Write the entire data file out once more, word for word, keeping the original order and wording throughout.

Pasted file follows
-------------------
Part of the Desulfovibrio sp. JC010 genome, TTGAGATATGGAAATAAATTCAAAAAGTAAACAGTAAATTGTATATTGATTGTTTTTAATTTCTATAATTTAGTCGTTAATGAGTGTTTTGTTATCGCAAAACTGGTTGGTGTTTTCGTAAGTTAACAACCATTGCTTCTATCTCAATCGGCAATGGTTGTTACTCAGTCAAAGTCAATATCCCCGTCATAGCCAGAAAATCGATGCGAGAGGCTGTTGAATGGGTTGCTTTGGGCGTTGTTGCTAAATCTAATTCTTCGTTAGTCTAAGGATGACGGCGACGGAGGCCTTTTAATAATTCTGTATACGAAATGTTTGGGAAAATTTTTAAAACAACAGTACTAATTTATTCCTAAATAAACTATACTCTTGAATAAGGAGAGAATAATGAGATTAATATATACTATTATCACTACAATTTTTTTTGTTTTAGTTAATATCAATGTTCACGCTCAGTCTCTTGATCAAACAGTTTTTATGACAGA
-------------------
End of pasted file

Part of the Desulfovibrio sp. JC010 genome, TTGAGATATGGAAATAAATTCAAAAAGTAAACAGTAAATTGTATATTGATTGTTTTTAATTTCTATAATTTAGTCGTTAATGAGTGTTTTGTTATCGCAAAACTGGTTGGTGTTTTCGTAAGTTAACAACCATTGCTTCTATCTCAATCGGCAATGGTTGTTACTCAGTCAAAGTCAATATCCCCGTCATAGCCAGAAAATCGATGCGAGAGGCTGTTGAATGGGTTGCTTTGGGCGTTGTTGCTAAATCTAATTCTTCGTTAGTCTAAGGATGACGGCGACGGAGGCCTTTTAATAATTCTGTATACGAAATGTTTGGGAAAATTTTTAAAACAACAGTACTAATTTATTCCTAAATAAACTATACTCTTGAATAAGGAGAGAATAATGAGATTAATATATACTATTATCACTACAATTTTTTTTGTTTTAGTTAATATCAATGTTCACGCTCAGTCTCTTGATCAAACAGTTTTTATGACAGA